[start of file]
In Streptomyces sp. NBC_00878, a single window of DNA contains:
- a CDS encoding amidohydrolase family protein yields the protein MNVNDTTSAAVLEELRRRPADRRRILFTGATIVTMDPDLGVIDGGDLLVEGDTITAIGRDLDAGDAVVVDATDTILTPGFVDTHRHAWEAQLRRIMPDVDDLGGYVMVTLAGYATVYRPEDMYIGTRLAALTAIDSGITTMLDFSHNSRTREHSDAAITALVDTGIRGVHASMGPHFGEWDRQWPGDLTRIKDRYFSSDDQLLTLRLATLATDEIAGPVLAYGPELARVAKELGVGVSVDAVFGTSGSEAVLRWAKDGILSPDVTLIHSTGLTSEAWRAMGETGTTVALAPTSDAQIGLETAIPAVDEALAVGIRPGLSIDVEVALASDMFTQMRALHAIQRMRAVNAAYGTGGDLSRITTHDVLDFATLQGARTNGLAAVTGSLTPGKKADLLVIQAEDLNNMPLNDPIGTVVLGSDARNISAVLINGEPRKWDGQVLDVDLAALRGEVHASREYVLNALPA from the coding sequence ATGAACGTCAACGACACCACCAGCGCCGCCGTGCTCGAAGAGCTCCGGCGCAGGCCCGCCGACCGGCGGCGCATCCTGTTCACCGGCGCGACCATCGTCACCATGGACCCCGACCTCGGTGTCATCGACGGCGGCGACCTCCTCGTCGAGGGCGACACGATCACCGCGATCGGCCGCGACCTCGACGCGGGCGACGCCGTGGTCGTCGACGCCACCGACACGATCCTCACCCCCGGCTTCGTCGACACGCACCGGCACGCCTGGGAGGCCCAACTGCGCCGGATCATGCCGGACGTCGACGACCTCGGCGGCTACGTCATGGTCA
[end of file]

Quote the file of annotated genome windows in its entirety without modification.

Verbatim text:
In Streptomyces sp. NBC_00878, a single window of DNA contains:
- a CDS encoding amidohydrolase family protein yields the protein MNVNDTTSAAVLEELRRRPADRRRILFTGATIVTMDPDLGVIDGGDLLVEGDTITAIGRDLDAGDAVVVDATDTILTPGFVDTHRHAWEAQLRRIMPDVDDLGGYVMVTLAGYATVYRPEDMYIGTRLAALTAIDSGITTMLDFSHNSRTREHSDAAITALVDTGIRGVHASMGPHFGEWDRQWPGDLTRIKDRYFSSDDQLLTLRLATLATDEIAGPVLAYGPELARVAKELGVGVSVDAVFGTSGSEAVLRWAKDGILSPDVTLIHSTGLTSEAWRAMGETGTTVALAPTSDAQIGLETAIPAVDEALAVGIRPGLSIDVEVALASDMFTQMRALHAIQRMRAVNAAYGTGGDLSRITTHDVLDFATLQGARTNGLAAVTGSLTPGKKADLLVIQAEDLNNMPLNDPIGTVVLGSDARNISAVLINGEPRKWDGQVLDVDLAALRGEVHASREYVLNALPA from the coding sequence ATGAACGTCAACGACACCACCAGCGCCGCCGTGCTCGAAGAGCTCCGGCGCAGGCCCGCCGACCGGCGGCGCATCCTGTTCACCGGCGCGACCATCGTCACCATGGACCCCGACCTCGGTGTCATCGACGGCGGCGACCTCCTCGTCGAGGGCGACACGATCACCGCGATCGGCCGCGACCTCGACGCGGGCGACGCCGTGGTCGTCGACGCCACCGACACGATCCTCACCCCCGGCTTCGTCGACACGCACCGGCACGCCTGGGAGGCCCAACTGCGCCGGATCATGCCGGACGTCGACGACCTCGGCGGCTACGTCATGGTCA